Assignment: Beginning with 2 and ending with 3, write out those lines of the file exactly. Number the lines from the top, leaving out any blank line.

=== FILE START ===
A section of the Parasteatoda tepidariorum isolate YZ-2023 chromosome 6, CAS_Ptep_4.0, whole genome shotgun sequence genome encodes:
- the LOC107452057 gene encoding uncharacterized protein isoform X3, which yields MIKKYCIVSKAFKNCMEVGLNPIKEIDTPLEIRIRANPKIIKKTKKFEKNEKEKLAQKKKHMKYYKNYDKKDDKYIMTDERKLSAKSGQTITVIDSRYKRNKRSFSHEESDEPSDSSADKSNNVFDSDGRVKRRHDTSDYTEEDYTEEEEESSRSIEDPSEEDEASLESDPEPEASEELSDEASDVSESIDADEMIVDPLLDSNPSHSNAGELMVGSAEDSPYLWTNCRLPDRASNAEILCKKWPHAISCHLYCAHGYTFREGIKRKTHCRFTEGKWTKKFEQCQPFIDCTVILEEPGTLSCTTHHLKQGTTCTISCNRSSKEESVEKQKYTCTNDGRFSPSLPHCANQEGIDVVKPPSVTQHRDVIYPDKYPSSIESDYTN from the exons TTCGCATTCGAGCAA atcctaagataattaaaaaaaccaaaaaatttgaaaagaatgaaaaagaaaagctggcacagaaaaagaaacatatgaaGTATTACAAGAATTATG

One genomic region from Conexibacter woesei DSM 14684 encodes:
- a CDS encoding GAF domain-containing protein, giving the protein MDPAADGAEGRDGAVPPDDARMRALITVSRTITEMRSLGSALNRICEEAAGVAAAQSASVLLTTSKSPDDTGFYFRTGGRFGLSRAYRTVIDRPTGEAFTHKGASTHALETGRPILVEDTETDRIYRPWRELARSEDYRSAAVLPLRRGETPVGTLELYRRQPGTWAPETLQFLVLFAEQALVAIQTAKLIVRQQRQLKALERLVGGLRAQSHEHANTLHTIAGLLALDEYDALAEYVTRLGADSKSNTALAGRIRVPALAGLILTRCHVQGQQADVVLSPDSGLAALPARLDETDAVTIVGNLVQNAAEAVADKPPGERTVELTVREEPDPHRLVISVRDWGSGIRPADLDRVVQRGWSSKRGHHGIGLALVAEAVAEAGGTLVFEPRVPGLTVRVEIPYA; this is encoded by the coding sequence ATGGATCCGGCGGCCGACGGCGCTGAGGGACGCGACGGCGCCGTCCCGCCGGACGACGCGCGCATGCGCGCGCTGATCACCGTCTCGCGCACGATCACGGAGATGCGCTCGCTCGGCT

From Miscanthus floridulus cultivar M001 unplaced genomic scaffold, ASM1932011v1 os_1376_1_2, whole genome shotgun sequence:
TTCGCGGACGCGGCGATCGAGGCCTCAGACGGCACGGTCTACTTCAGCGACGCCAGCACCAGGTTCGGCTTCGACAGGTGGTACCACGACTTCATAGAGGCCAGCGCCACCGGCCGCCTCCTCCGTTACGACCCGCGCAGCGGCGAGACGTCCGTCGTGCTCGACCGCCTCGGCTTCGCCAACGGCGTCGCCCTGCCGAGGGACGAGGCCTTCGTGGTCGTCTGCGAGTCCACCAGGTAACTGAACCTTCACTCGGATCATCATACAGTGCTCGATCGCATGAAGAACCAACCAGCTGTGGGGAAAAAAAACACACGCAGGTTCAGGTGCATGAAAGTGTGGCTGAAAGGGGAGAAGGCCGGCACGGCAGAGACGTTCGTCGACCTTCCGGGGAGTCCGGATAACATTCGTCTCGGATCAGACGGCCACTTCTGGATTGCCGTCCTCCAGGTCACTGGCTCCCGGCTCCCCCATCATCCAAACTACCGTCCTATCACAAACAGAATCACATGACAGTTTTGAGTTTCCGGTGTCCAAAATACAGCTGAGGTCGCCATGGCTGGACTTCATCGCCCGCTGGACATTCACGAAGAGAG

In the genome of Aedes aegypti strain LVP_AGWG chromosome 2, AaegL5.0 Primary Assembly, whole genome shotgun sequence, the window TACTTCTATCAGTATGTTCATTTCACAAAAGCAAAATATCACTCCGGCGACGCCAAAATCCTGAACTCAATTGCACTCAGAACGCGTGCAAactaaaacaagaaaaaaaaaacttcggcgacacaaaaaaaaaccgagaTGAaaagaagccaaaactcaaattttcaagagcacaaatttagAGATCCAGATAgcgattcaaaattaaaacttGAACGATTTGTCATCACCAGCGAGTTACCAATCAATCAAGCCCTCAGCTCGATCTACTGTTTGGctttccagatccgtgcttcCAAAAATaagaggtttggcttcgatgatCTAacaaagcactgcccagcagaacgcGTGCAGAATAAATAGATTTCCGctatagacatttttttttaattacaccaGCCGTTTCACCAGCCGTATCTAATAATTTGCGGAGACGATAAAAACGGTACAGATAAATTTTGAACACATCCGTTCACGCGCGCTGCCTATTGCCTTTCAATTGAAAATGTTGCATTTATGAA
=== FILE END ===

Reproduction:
- the LOC107452057 gene encoding uncharacterized protein isoform X3, which yields MIKKYCIVSKAFKNCMEVGLNPIKEIDTPLEIRIRANPKIIKKTKKFEKNEKEKLAQKKKHMKYYKNYDKKDDKYIMTDERKLSAKSGQTITVIDSRYKRNKRSFSHEESDEPSDSSADKSNNVFDSDGRVKRRHDTSDYTEEDYTEEEEESSRSIEDPSEEDEASLESDPEPEASEELSDEASDVSESIDADEMIVDPLLDSNPSHSNAGELMVGSAEDSPYLWTNCRLPDRASNAEILCKKWPHAISCHLYCAHGYTFREGIKRKTHCRFTEGKWTKKFEQCQPFIDCTVILEEPGTLSCTTHHLKQGTTCTISCNRSSKEESVEKQKYTCTNDGRFSPSLPHCANQEGIDVVKPPSVTQHRDVIYPDKYPSSIESDYTN from the exons TTCGCATTCGAGCAA atcctaagataattaaaaaaaccaaaaaatttgaaaagaatgaaaaagaaaagctggcacagaaaaagaaacatatgaaGTATTACAAGAATTATG

One genomic region from Conexibacter woesei DSM 14684 encodes: